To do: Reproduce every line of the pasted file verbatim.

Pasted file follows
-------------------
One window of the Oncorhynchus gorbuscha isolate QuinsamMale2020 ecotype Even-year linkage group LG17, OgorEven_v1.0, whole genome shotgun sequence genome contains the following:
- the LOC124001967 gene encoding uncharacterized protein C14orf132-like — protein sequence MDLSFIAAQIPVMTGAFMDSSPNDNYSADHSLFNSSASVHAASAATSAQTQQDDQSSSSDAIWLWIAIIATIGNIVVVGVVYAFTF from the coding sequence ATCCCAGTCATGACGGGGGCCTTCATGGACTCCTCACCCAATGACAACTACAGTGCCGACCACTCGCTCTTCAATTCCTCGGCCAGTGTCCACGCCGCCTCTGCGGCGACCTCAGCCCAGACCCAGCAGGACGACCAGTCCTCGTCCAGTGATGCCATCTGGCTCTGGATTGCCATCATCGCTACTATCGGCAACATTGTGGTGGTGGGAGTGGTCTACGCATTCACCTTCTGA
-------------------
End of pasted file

One window of the Oncorhynchus gorbuscha isolate QuinsamMale2020 ecotype Even-year linkage group LG17, OgorEven_v1.0, whole genome shotgun sequence genome contains the following:
- the LOC124001967 gene encoding uncharacterized protein C14orf132-like — protein sequence MDLSFIAAQIPVMTGAFMDSSPNDNYSADHSLFNSSASVHAASAATSAQTQQDDQSSSSDAIWLWIAIIATIGNIVVVGVVYAFTF from the coding sequence ATCCCAGTCATGACGGGGGCCTTCATGGACTCCTCACCCAATGACAACTACAGTGCCGACCACTCGCTCTTCAATTCCTCGGCCAGTGTCCACGCCGCCTCTGCGGCGACCTCAGCCCAGACCCAGCAGGACGACCAGTCCTCGTCCAGTGATGCCATCTGGCTCTGGATTGCCATCATCGCTACTATCGGCAACATTGTGGTGGTGGGAGTGGTCTACGCATTCACCTTCTGA